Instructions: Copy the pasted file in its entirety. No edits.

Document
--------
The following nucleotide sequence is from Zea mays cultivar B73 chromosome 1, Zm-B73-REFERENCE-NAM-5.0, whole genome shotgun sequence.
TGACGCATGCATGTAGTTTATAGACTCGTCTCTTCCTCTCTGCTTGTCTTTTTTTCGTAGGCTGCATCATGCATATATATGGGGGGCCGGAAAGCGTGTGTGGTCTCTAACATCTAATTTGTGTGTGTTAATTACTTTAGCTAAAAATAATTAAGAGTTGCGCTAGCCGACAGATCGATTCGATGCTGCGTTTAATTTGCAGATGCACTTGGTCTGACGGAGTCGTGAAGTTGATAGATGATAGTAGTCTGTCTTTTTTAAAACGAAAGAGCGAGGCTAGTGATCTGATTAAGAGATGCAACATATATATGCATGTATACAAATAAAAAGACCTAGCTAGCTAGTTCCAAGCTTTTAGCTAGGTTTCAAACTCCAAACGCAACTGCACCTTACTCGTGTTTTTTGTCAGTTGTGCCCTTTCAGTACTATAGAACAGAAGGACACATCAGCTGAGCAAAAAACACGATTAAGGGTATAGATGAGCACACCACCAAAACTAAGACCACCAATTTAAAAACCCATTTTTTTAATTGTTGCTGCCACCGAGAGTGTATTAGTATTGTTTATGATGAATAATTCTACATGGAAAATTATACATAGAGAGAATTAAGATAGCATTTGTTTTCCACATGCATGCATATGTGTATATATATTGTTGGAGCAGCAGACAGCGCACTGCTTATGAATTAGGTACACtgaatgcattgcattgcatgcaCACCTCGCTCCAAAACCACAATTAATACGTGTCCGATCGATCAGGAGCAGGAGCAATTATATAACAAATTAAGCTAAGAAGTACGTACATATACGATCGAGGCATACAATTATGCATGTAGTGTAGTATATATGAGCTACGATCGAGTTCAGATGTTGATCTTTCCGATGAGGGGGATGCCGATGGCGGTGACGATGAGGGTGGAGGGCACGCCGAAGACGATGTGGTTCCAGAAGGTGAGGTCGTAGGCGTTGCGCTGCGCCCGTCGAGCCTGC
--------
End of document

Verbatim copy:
The following nucleotide sequence is from Zea mays cultivar B73 chromosome 1, Zm-B73-REFERENCE-NAM-5.0, whole genome shotgun sequence.
TGACGCATGCATGTAGTTTATAGACTCGTCTCTTCCTCTCTGCTTGTCTTTTTTTCGTAGGCTGCATCATGCATATATATGGGGGGCCGGAAAGCGTGTGTGGTCTCTAACATCTAATTTGTGTGTGTTAATTACTTTAGCTAAAAATAATTAAGAGTTGCGCTAGCCGACAGATCGATTCGATGCTGCGTTTAATTTGCAGATGCACTTGGTCTGACGGAGTCGTGAAGTTGATAGATGATAGTAGTCTGTCTTTTTTAAAACGAAAGAGCGAGGCTAGTGATCTGATTAAGAGATGCAACATATATATGCATGTATACAAATAAAAAGACCTAGCTAGCTAGTTCCAAGCTTTTAGCTAGGTTTCAAACTCCAAACGCAACTGCACCTTACTCGTGTTTTTTGTCAGTTGTGCCCTTTCAGTACTATAGAACAGAAGGACACATCAGCTGAGCAAAAAACACGATTAAGGGTATAGATGAGCACACCACCAAAACTAAGACCACCAATTTAAAAACCCATTTTTTTAATTGTTGCTGCCACCGAGAGTGTATTAGTATTGTTTATGATGAATAATTCTACATGGAAAATTATACATAGAGAGAATTAAGATAGCATTTGTTTTCCACATGCATGCATATGTGTATATATATTGTTGGAGCAGCAGACAGCGCACTGCTTATGAATTAGGTACACtgaatgcattgcattgcatgcaCACCTCGCTCCAAAACCACAATTAATACGTGTCCGATCGATCAGGAGCAGGAGCAATTATATAACAAATTAAGCTAAGAAGTACGTACATATACGATCGAGGCATACAATTATGCATGTAGTGTAGTATATATGAGCTACGATCGAGTTCAGATGTTGATCTTTCCGATGAGGGGGATGCCGATGGCGGTGACGATGAGGGTGGAGGGCACGCCGAAGACGATGTGGTTCCAGAAGGTGAGGTCGTAGGCGTTGCGCTGCGCCCGTCGAGCCTGC